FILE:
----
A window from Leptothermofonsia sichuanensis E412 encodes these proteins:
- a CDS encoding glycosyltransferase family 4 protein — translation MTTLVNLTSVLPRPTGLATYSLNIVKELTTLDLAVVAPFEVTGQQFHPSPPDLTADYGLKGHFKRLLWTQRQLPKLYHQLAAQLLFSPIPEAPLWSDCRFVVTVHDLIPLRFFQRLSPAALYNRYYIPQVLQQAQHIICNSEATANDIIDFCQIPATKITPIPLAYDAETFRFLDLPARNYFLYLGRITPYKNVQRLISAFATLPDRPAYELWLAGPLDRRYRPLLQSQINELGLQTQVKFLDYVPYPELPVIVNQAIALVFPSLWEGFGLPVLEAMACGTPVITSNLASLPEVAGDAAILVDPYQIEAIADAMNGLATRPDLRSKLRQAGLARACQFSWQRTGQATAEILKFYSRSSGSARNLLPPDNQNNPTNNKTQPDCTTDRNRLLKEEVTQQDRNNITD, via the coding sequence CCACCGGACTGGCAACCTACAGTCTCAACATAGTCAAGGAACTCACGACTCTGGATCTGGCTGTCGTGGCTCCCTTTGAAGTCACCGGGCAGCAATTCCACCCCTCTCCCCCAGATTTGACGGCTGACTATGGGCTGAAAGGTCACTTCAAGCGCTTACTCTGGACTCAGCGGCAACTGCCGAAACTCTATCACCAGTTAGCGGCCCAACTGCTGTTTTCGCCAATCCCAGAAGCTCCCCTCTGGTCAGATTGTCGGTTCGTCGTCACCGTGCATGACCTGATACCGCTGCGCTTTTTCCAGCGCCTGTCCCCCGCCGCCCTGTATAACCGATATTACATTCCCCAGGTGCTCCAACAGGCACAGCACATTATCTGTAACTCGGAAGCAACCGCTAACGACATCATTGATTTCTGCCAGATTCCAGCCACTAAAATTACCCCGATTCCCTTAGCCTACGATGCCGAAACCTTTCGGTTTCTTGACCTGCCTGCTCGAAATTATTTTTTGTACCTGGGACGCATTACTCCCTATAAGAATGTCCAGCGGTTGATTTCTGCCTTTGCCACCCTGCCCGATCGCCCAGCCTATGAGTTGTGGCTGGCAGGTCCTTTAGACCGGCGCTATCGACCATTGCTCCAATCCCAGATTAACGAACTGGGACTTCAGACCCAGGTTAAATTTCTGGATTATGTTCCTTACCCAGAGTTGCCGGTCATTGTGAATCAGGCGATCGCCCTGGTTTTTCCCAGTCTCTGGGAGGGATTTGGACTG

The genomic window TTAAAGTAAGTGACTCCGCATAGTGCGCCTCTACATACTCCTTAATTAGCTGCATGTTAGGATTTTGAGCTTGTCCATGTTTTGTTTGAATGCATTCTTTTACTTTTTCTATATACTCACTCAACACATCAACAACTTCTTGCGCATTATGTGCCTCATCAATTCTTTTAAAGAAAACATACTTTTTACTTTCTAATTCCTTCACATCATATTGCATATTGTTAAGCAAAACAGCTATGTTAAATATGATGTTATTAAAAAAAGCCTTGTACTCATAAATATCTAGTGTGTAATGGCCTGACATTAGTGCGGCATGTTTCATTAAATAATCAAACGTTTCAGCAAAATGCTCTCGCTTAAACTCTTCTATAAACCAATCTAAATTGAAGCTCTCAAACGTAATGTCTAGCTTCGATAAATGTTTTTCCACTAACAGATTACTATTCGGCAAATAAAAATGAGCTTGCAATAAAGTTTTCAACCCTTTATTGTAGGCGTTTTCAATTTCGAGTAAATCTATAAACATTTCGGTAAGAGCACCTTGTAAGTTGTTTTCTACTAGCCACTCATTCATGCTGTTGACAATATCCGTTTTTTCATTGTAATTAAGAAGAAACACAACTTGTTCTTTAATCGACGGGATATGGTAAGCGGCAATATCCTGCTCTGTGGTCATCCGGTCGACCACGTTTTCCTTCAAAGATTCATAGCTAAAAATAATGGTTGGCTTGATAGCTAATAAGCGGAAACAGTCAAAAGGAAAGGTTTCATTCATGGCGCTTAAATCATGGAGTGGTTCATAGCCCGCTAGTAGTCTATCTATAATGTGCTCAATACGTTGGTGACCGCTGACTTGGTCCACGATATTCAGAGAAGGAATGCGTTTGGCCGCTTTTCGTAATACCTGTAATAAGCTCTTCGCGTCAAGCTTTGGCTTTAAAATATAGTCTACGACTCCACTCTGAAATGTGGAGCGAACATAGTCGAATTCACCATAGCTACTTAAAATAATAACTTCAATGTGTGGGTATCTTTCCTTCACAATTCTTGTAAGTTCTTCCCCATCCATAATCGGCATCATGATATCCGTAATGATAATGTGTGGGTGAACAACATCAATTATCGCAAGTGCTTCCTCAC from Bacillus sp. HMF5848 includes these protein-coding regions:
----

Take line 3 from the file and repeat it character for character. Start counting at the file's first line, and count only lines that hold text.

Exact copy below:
The genomic window TTAAAGTAAGTGACTCCGCATAGTGCGCCTCTACATACTCCTTAATTAGCTGCATGTTAGGATTTTGAGCTTGTCCATGTTTTGTTTGAATGCATTCTTTTACTTTTTCTATATACTCACTCAACACATCAACAACTTCTTGCGCATTATGTGCCTCATCAATTCTTTTAAAGAAAACATACTTTTTACTTTCTAATTCCTTCACATCATATTGCATATTGTTAAGCAAAACAGCTATGTTAAATATGATGTTATTAAAAAAAGCCTTGTACTCATAAATATCTAGTGTGTAATGGCCTGACATTAGTGCGGCATGTTTCATTAAATAATCAAACGTTTCAGCAAAATGCTCTCGCTTAAACTCTTCTATAAACCAATCTAAATTGAAGCTCTCAAACGTAATGTCTAGCTTCGATAAATGTTTTTCCACTAACAGATTACTATTCGGCAAATAAAAATGAGCTTGCAATAAAGTTTTCAACCCTTTATTGTAGGCGTTTTCAATTTCGAGTAAATCTATAAACATTTCGGTAAGAGCACCTTGTAAGTTGTTTTCTACTAGCCACTCATTCATGCTGTTGACAATATCCGTTTTTTCATTGTAATTAAGAAGAAACACAACTTGTTCTTTAATCGACGGGATATGGTAAGCGGCAATATCCTGCTCTGTGGTCATCCGGTCGACCACGTTTTCCTTCAAAGATTCATAGCTAAAAATAATGGTTGGCTTGATAGCTAATAAGCGGAAACAGTCAAAAGGAAAGGTTTCATTCATGGCGCTTAAATCATGGAGTGGTTCATAGCCCGCTAGTAGTCTATCTATAATGTGCTCAATACGTTGGTGACCGCTGACTTGGTCCACGATATTCAGAGAAGGAATGCGTTTGGCCGCTTTTCGTAATACCTGTAATAAGCTCTTCGCGTCAAGCTTTGGCTTTAAAATATAGTCTACGACTCCACTCTGAAATGTGGAGCGAACATAGTCGAATTCACCATAGCTACTTAAAATAATAACTTCAATGTGTGGGTATCTTTCCTTCACAATTCTTGTAAGTTCTTCCCCATCCATAATCGGCATCATGATATCCGTAATGATAATGTGTGGGTGAACAACATCAATTATCGCAAGTGCTTCCTCAC from Bacillus sp. HMF5848 includes these protein-coding regions: